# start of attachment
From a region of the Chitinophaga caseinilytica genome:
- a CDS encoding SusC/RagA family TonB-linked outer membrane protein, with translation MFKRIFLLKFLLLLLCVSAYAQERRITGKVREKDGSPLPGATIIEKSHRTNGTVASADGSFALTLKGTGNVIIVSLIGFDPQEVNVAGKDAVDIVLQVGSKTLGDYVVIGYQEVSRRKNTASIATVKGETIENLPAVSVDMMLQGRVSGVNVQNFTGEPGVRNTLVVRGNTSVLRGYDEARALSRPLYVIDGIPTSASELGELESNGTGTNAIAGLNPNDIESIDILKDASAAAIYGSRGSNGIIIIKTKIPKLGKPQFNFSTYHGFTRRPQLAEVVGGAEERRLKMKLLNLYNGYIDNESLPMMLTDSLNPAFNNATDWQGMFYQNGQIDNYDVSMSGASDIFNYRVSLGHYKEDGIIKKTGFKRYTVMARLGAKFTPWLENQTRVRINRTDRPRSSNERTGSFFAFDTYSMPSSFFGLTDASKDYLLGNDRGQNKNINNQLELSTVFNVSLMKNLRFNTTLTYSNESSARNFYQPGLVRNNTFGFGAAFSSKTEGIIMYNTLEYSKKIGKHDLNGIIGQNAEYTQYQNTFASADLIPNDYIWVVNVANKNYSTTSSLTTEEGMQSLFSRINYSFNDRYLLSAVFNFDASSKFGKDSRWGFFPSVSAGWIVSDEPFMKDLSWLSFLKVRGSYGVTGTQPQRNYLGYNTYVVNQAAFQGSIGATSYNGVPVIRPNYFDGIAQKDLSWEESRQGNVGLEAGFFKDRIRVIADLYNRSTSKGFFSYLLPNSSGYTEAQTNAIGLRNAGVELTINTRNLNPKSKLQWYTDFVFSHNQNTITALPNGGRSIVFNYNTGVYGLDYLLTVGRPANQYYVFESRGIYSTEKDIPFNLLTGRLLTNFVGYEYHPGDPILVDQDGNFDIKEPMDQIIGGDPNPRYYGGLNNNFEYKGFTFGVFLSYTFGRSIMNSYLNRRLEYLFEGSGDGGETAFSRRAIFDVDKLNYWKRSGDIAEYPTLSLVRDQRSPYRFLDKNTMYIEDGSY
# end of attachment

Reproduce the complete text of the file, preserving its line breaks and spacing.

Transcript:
From a region of the Chitinophaga caseinilytica genome:
- a CDS encoding SusC/RagA family TonB-linked outer membrane protein, with translation MFKRIFLLKFLLLLLCVSAYAQERRITGKVREKDGSPLPGATIIEKSHRTNGTVASADGSFALTLKGTGNVIIVSLIGFDPQEVNVAGKDAVDIVLQVGSKTLGDYVVIGYQEVSRRKNTASIATVKGETIENLPAVSVDMMLQGRVSGVNVQNFTGEPGVRNTLVVRGNTSVLRGYDEARALSRPLYVIDGIPTSASELGELESNGTGTNAIAGLNPNDIESIDILKDASAAAIYGSRGSNGIIIIKTKIPKLGKPQFNFSTYHGFTRRPQLAEVVGGAEERRLKMKLLNLYNGYIDNESLPMMLTDSLNPAFNNATDWQGMFYQNGQIDNYDVSMSGASDIFNYRVSLGHYKEDGIIKKTGFKRYTVMARLGAKFTPWLENQTRVRINRTDRPRSSNERTGSFFAFDTYSMPSSFFGLTDASKDYLLGNDRGQNKNINNQLELSTVFNVSLMKNLRFNTTLTYSNESSARNFYQPGLVRNNTFGFGAAFSSKTEGIIMYNTLEYSKKIGKHDLNGIIGQNAEYTQYQNTFASADLIPNDYIWVVNVANKNYSTTSSLTTEEGMQSLFSRINYSFNDRYLLSAVFNFDASSKFGKDSRWGFFPSVSAGWIVSDEPFMKDLSWLSFLKVRGSYGVTGTQPQRNYLGYNTYVVNQAAFQGSIGATSYNGVPVIRPNYFDGIAQKDLSWEESRQGNVGLEAGFFKDRIRVIADLYNRSTSKGFFSYLLPNSSGYTEAQTNAIGLRNAGVELTINTRNLNPKSKLQWYTDFVFSHNQNTITALPNGGRSIVFNYNTGVYGLDYLLTVGRPANQYYVFESRGIYSTEKDIPFNLLTGRLLTNFVGYEYHPGDPILVDQDGNFDIKEPMDQIIGGDPNPRYYGGLNNNFEYKGFTFGVFLSYTFGRSIMNSYLNRRLEYLFEGSGDGGETAFSRRAIFDVDKLNYWKRSGDIAEYPTLSLVRDQRSPYRFLDKNTMYIEDGSY